Author [NL] [FR] [ES] [DE] [SE] [IT] How To: Adjust TTSE Valves  (Read 55924 times)

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  • Offline kirkkw

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      #128

    Offline kirkkw

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    Re: How To: Adjust TTSE Valves
    Reply #128 on: Apr 22, 2022, 06.59 am
    Apr 22, 2022, 06.59 am
    *Originally Posted by earthman [+]
    Thanks Rick, I've also found the Wiha 29206 model, still not sure what's on the business end of this, at the end of the day the Triumph timing tensioner needs a 6mm Allen bit to fit into it, will any of these tools take such a bit without some DIY 'engineering/adapting',...I dunno.
    https://www.amazon.co.uk/Wiha-Tools-Torque-Finish-Handle/dp/B00K2FWEV6

    https://www.amazon.co.uk/Wiha-Tools-Torque-Finish-Handle/dp/B00K2FWEV6

    I purchased the Wiha 29206 easy torque handle and a 1/4" hex bit holder for a total delivered price of $54 from Transcat https://www.transcat.com/

    Wiha USA lists the tool and various bits.
    https://www.wihatools.com/torque-control-drivers-handles-blades/torquecontrol-tools/preset-handles





    Wiha lists several adapters but I chose a 1/4" hex.  There is also a 1/4" square
    https://www.wihatools.com/torquecontrol-square-drive-adapter-blade-for-1-4-sockets

    The Triumph special tools are:
    T3880640   1   $ 36.43   Camshaft Timing Plate
    T3880607   1   $ 36.82   Camshaft Timing Tensioner

    Together they cost $73 delivered.

    I will use a 5.5 or 6mm drill bit to stop the engine rotation.

    The Triumph 1215 Trophy Engine Service Kit T3990022 kit is $140 delivered by Amazon

    That puts me at $267 plus oil and spark plugs? to complete the 20K mile service.

    That only leaves me to actually learn how to do the service. 



  • Offline Spanish Andy

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      #129

    Offline Spanish Andy

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    Re: How To: Adjust TTSE Valves
    Reply #129 on: Jul 05, 2022, 02.32 pm
    Jul 05, 2022, 02.32 pm
    Apparently my bike had just it's 32K Km service when I bought it (stamped by a Triumph dealer), so at the 48K Km service I didn't bother opening it up to check valve clearances. Now doing the 64K Km service and the exhaust valves are way out of spec - two of them are just above 0.150mm and others just about 0.200mm. The timing is also out, but not drastically.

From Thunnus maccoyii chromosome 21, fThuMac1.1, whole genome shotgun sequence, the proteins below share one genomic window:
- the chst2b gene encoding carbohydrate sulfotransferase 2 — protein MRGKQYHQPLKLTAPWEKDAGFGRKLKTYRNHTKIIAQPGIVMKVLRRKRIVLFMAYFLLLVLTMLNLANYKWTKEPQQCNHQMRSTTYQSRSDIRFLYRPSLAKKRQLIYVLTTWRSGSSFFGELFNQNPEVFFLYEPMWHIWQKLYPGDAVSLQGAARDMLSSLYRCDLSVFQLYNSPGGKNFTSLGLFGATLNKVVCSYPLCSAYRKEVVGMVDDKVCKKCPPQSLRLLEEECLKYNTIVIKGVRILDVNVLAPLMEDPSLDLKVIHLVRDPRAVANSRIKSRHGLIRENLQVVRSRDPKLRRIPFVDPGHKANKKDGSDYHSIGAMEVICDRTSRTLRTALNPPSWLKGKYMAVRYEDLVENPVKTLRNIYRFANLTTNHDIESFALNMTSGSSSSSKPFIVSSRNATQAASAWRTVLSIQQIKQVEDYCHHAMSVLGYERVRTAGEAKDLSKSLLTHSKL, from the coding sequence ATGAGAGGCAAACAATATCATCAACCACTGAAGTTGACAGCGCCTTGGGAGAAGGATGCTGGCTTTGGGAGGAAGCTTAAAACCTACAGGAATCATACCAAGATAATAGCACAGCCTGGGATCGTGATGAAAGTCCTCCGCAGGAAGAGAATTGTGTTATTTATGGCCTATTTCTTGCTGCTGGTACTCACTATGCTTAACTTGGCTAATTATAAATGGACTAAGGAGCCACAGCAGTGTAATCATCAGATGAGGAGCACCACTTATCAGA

Has anyone else had similar out of spec valve clearances at 64K KM's service ? 

  • Offline kirkkw

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    Offline kirkkw

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    Re: How To: Adjust TTSE Valves
    Reply #130 on: Aug 08, 2022, 06.30 am
    Aug 08, 2022, 06.30 am
    Its been over two months since I adjusted the valves and I wanted to let everyone know how it went, what I found and what I did wrong.

    First the positive is that I road the bike on an extended trip (about 3K miles) without any problems so I must have not created a significant problem during the valve adjust.  Average 47.8 MPG with most miles in the 70-80mph range, in fact I road 850 one day with all the miles in sunlight except the last 30 minutes.

    In an earlier post someone said expect 20 hours yet I spent quite a bit more than that.  Since I don't have internet in the shop I made a Word doc by copying the text and photos which are in the first page of this thread.  Finally, I read all 17 pages of this thread and as described below I adjusted the valves twice.

    I ended up changing all exhaust and 3 of the intake valves.  I tend to like looser valves so aimed at the maximum versus the midpoint. 

    The HOTCAMS kit shims are in .05mm increments which happens to be the total difference between the minimum and maximum specs for the valves.  Therefore, if you want to increase the clearance .035mm the .05mm shim increment will result in the clearance being .015mm above your target.

    I found it very challenging to get a "feeling" of the actual clearances.  I took apart 2 or 3 sets of feeler gauges to get every gauge in the range .004" (minimum of intake) to .013" (maximum of exhaust).  Primarily, my difficulty related to the fact the valves at the front of the engine were below the lip of the head (where the valve cover rests).  I found it best to put a 70 or 80 degree bend in all the gauges about 3/4" from the end so that they would slide under the valve without contacting the lip of the head. 

    Unfortunately, I didn't realize my issue with my poor measurements until after I had adjusted some of the valves.  When doing what I thought was a final check of the adjusted valves I realized that my measuring "feeling" technique was poor and thus my measurements were poor.  So I had to start over and again adjust several of the valves.

    This frustration resulted in my failing to properly update my measurement spreadsheet the second time around so at this point my spreadsheet may not accurately reflect my results.  However, I know that no valve is below the minimum tolerance yet certainly some of them are above the maximum tolerance. 

    Since the gap between the min and max spec is .05mm or .002" I think it is virtually impossible to stay within those specs as "feeling" the difference between .011" versus .012" when measuring is difficult.  If you conclude that the gap is .011" when it is really .012" then you will be off by 1/2 of the total range in the spec.